In all, something of an underrated album in the Camel catalogue, with some symphonic prog, a little fusion, and some melodic pop. The album does have its flaws, but the track "Ice" renders the album essential for anyone who enjoys the music of this great band.

Review by memowakeman
SPECIAL COLLABORATOR Honorary Collaborator
2 stars Deception!

I'm sure this is the weakest Camel album from the 70`s, starting because it has a clear 80`s sound, you know, with lots of poppish passages, and simpler songs. Of course, if we have "Moonmadness", "Mirage" or "The Snow Goose" in our collection, we like Camel, and for that reason we want to know more about them , listen to other albums , because that albums are great, clear example of what progressive rock is, a clear example of complexity and beautiful symphonic music, etc. So I decided to buy this album , and I really expected something better, something more 70`s, I mean, more progressive, more Camel.

But well, sadly, this album is not good, is weak, let me say why. It starts with "Wait", from the first song, we can realize what is the direction of the album, Wait is an extraordinary pop hit, the song is completely pop, maybe we can remind some Styx and Kansas in their poppiest eras , this song was done to sing, not to enjoy the music, simple arrangements and nothing new to offer, so since the first song, we can imagine the next. "Your Love is Stranger than Mine", oh my god, well, nice bass and nothing more, I cant say anything more, I don't know, I don't like it at all, so pop, so simple, so bad. "Eye of the Storm", is a different track, it is instrumental, and it is not so bad, obviously an instrumental song is not commercial, it could be pop, but in this case it doesn't, one of the best points of the album, nice keyboards. "Who we Are", is a boring song, not so bad at all, its very mid tempo, it is like a soft ballad, boring in my opinion. "Survival", nice and simple instrumental song, good to listen to. "Hymn to Her", it has a very promising start, Latimer`s great guitar, remind me of some of their early albums, one of the most complex songs in the album, for me, the second best song, it is good, with some nice vocals and great keyboard atmosphere. "Neon Magic" another pop song at the beginning, then it changes to a bit progressive, not the worst yet! , the most of the time with keyboards and some nice sound, but it is boring too. "Remote Romance", I want to cry, what the hell were in their minds?, this song is completely horrible, I don't like it at all, in fact maybe it could be their worst song ever ( well, if you like pop and not symph Camel, then you will love it), it starts with keyboards and drums, but from the start we can imagine what's next, maybe a song to dance?, or to sing?, or to laugh?, it's funny in some ways, horrible!, the album is about to end, so what is the last song? "Ice": At Last, but, for what?... This is without a doubt the best track of this crappy album, but why this great song is here, maybe it is a waste of their previous works, and they decided to simply put this song in this pop album. Ice is an instrumental song, a very soft sound at the beginning, only guitars and some piano, then it is progressing, Latimer`s great guitar is alive , and progressive rock too, it could be maybe boring for you, after listen to 8 regular songs, you can be tired, but give a chance to Ice, because of this song, I wont give it only 1 star, this album has been one of the biggest disappointments I have had, but anyway, if you want you can get it. After all, I wont recommend it, download "Ice" if you want, because it is great, but the whole album don't.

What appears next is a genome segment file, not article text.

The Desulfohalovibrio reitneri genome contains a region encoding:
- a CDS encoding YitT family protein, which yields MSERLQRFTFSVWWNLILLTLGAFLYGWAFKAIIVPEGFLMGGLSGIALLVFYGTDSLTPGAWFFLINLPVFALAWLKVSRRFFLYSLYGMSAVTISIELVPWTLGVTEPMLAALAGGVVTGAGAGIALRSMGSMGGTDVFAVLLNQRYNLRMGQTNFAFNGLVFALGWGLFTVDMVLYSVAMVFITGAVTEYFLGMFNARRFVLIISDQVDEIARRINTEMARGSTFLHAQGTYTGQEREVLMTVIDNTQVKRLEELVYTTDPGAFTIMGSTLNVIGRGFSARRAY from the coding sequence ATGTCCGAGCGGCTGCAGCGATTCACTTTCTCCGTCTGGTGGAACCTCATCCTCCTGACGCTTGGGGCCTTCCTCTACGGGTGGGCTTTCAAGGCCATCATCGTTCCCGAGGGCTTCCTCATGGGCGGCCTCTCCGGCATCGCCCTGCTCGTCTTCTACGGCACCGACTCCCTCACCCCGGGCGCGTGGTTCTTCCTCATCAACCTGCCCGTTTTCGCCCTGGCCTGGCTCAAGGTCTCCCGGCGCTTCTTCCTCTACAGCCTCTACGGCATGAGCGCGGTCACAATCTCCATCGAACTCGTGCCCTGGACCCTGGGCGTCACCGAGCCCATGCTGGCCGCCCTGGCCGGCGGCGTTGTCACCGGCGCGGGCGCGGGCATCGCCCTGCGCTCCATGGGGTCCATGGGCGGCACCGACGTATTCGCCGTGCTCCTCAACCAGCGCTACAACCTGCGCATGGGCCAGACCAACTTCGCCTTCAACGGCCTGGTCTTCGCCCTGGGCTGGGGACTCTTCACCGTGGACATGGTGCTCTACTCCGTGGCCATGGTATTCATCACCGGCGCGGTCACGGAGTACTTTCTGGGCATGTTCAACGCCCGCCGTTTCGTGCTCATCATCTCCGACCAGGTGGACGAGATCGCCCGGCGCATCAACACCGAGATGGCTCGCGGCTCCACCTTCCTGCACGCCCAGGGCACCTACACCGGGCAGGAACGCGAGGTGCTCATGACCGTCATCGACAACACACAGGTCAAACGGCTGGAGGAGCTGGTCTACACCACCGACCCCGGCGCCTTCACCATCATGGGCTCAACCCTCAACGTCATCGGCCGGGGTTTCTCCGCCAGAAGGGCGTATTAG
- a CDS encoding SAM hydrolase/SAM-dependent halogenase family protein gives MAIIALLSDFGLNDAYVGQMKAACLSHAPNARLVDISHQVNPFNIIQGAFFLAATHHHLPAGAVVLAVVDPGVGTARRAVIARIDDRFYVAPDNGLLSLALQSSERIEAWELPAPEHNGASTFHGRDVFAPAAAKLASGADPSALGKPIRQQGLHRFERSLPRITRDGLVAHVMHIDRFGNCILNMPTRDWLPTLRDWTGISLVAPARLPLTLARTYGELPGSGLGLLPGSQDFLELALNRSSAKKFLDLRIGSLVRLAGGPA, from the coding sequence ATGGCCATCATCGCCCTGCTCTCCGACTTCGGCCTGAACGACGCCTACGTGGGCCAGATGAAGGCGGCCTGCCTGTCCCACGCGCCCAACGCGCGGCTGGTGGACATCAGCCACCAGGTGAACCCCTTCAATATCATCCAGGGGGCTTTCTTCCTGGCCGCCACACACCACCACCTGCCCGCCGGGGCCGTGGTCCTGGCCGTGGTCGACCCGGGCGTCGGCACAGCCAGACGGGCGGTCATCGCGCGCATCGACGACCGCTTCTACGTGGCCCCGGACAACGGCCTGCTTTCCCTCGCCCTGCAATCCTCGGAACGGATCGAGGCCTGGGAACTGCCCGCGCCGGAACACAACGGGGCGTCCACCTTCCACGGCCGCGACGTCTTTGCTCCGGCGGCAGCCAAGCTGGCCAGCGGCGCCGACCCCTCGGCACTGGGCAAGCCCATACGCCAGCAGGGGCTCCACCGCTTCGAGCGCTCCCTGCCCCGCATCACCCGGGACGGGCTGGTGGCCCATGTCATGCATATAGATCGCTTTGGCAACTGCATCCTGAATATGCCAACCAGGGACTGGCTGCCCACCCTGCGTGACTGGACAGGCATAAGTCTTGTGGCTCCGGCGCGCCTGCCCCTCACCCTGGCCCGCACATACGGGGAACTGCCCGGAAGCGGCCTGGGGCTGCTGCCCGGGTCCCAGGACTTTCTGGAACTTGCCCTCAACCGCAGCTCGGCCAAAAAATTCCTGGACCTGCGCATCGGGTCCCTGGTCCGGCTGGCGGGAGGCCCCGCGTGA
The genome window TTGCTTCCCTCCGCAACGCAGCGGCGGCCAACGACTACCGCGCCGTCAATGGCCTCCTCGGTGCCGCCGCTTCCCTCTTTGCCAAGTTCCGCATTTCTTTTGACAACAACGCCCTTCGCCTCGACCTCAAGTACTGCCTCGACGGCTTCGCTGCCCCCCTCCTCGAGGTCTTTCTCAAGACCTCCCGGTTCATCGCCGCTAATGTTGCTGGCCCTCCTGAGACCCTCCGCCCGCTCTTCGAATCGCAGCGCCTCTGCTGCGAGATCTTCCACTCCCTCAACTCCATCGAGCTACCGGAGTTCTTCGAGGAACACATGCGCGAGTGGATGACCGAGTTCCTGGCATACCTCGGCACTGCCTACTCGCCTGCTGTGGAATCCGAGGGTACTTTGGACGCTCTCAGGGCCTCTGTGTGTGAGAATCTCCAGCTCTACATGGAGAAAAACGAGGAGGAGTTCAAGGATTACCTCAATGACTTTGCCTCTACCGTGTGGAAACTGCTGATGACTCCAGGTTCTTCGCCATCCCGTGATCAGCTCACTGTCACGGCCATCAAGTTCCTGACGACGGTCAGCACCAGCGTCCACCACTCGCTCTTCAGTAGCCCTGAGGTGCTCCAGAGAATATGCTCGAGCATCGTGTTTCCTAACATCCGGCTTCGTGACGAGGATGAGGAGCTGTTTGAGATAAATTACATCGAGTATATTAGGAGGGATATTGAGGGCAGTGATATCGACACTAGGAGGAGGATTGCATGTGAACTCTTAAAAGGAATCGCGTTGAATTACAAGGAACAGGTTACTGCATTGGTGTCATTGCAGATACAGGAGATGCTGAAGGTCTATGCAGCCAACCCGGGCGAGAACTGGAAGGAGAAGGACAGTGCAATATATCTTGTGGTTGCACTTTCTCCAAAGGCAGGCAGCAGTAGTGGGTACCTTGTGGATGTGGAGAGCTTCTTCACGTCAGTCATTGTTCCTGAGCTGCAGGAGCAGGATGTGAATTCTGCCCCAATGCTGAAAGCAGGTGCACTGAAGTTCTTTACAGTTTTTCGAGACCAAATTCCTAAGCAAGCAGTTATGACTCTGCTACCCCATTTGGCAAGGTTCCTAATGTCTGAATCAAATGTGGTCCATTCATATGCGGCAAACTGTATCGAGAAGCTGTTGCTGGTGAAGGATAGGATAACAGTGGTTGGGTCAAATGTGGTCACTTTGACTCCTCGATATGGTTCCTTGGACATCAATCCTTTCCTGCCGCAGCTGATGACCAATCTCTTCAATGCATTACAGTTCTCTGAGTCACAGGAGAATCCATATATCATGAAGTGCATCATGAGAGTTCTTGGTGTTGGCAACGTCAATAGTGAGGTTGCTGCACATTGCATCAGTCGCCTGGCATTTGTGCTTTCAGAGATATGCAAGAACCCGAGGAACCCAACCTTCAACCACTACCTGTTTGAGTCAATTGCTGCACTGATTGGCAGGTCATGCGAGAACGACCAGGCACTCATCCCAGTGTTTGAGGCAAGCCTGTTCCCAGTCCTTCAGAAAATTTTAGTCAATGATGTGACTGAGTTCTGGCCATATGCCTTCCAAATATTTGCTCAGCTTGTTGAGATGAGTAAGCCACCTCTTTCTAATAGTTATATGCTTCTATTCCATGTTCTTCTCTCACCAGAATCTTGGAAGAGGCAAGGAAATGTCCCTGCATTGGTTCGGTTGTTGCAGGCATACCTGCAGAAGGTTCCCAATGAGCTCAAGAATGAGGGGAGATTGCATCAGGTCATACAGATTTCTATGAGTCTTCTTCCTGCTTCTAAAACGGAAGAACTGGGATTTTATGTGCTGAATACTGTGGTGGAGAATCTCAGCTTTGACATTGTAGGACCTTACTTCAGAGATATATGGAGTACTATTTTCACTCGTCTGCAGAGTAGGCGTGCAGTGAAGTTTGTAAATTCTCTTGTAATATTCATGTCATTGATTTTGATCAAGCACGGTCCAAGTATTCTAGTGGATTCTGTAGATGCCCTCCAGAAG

So , sadly, im going to give it only 2 stars, for fans.

Review by Melomaniac
4 stars The first Camel album without original keyboard player Pete Bardens and second bass player ex-Caravan Richard Sinclair, replaced by two keyboard players (Jan Schelhaas and Kit Watkins) and newcomer Colin Bass on bass (!!!), I Can See Your House From Here succeeds where Breathless had previously failed. The quality of the material here is undeniable, even though more poppy than their early outings. One can feel that everyone was going in the same direction this time around, which was not the case on Breathless, according to Latimer's comments in the liner notes of the Breathless reissue. Camel took the 80's curve well with ICSYHFH. It has a feel good vibe to it, and a genuine one at that.

First song 'Wait' is a good start for the album, very upbeat. I find the verse to be a bit weak, but that's about the only downfall to this otherwise good song. At times it reminds me a bit of Supertramp and Genesis around the same period. The instrumental section with the keyboard solos is great, sounding a bit like early Saga, which is the case a few times around on this album. I don't know if it has anything to do with the fact that both bands employed the same producer, Rupert Hine. Nice solo from Latimer ending the song in a fade-out.

'Your Love is Stranger Than Mine' takes the pop aspect of Camel a bit further, but done rather very well. This song is probably the one that sounds the most like Saga, at least in some parts (the keyboard theme mainly). Incredibly catchy tune. Nice vocal harmonies (yep, coming from Camel, that's no small feat), great sax solo courtesy of Mel Collins, and simple but effective percussion work from Phil Collins. Short, catchy, all the elements for a radio hit.